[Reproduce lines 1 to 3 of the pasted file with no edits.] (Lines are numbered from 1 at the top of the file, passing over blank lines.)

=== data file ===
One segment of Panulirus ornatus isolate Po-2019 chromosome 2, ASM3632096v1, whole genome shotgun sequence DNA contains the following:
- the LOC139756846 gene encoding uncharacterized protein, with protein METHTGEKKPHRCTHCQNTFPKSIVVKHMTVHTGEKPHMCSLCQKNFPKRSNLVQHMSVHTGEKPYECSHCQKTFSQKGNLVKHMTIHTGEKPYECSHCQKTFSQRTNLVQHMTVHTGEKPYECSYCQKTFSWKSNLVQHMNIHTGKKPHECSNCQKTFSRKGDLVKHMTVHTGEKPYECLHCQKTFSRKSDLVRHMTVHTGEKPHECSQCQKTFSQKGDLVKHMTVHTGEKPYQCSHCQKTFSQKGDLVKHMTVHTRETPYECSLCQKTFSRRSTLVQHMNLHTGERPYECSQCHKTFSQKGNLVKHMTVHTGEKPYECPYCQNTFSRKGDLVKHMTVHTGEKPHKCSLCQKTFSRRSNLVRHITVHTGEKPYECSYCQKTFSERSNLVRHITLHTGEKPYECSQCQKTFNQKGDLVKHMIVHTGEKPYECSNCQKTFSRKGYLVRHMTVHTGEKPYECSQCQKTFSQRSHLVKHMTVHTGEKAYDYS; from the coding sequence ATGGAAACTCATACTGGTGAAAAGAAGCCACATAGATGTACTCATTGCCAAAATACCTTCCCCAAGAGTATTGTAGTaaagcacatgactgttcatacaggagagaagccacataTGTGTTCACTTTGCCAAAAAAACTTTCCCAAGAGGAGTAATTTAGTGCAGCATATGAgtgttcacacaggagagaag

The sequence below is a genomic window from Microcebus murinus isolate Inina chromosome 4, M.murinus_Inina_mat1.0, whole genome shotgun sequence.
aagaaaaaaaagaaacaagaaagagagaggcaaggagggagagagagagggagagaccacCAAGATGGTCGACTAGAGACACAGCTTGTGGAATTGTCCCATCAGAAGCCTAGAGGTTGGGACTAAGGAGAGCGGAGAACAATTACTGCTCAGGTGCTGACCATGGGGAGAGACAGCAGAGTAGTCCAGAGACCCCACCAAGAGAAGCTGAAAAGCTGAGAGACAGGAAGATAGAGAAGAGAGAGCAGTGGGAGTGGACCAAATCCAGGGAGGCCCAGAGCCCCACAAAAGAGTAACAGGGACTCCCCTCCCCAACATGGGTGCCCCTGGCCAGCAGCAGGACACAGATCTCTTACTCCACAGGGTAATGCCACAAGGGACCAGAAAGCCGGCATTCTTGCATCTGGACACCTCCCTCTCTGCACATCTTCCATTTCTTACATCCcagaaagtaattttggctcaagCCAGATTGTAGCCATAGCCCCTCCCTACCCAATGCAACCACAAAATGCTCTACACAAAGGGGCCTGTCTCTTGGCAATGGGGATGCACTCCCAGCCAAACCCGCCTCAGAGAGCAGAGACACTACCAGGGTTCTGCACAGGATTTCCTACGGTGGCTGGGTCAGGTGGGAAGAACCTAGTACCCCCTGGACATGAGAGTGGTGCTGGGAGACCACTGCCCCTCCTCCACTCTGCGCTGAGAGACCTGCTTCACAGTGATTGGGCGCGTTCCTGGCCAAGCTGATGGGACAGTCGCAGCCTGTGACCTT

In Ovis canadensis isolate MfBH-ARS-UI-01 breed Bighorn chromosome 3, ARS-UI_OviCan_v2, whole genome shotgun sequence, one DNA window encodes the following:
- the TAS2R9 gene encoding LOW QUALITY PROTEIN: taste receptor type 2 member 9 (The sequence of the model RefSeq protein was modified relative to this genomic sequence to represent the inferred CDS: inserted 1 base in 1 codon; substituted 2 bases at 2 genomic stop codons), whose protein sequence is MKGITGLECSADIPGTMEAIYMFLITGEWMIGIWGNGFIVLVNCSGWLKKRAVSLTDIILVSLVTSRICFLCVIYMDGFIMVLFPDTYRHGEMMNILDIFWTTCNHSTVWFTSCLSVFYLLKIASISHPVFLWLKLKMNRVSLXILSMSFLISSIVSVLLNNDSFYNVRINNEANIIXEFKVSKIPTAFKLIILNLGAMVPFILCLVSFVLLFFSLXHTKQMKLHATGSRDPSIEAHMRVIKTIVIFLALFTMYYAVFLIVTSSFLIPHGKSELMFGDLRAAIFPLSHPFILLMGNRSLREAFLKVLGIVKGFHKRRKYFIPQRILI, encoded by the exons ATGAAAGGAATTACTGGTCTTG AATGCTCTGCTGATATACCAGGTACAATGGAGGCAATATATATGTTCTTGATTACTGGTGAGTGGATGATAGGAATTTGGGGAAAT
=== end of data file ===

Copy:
One segment of Panulirus ornatus isolate Po-2019 chromosome 2, ASM3632096v1, whole genome shotgun sequence DNA contains the following:
- the LOC139756846 gene encoding uncharacterized protein, with protein METHTGEKKPHRCTHCQNTFPKSIVVKHMTVHTGEKPHMCSLCQKNFPKRSNLVQHMSVHTGEKPYECSHCQKTFSQKGNLVKHMTIHTGEKPYECSHCQKTFSQRTNLVQHMTVHTGEKPYECSYCQKTFSWKSNLVQHMNIHTGKKPHECSNCQKTFSRKGDLVKHMTVHTGEKPYECLHCQKTFSRKSDLVRHMTVHTGEKPHECSQCQKTFSQKGDLVKHMTVHTGEKPYQCSHCQKTFSQKGDLVKHMTVHTRETPYECSLCQKTFSRRSTLVQHMNLHTGERPYECSQCHKTFSQKGNLVKHMTVHTGEKPYECPYCQNTFSRKGDLVKHMTVHTGEKPHKCSLCQKTFSRRSNLVRHITVHTGEKPYECSYCQKTFSERSNLVRHITLHTGEKPYECSQCQKTFNQKGDLVKHMIVHTGEKPYECSNCQKTFSRKGYLVRHMTVHTGEKPYECSQCQKTFSQRSHLVKHMTVHTGEKAYDYS; from the coding sequence ATGGAAACTCATACTGGTGAAAAGAAGCCACATAGATGTACTCATTGCCAAAATACCTTCCCCAAGAGTATTGTAGTaaagcacatgactgttcatacaggagagaagccacataTGTGTTCACTTTGCCAAAAAAACTTTCCCAAGAGGAGTAATTTAGTGCAGCATATGAgtgttcacacaggagagaag

The sequence below is a genomic window from Microcebus murinus isolate Inina chromosome 4, M.murinus_Inina_mat1.0, whole genome shotgun sequence.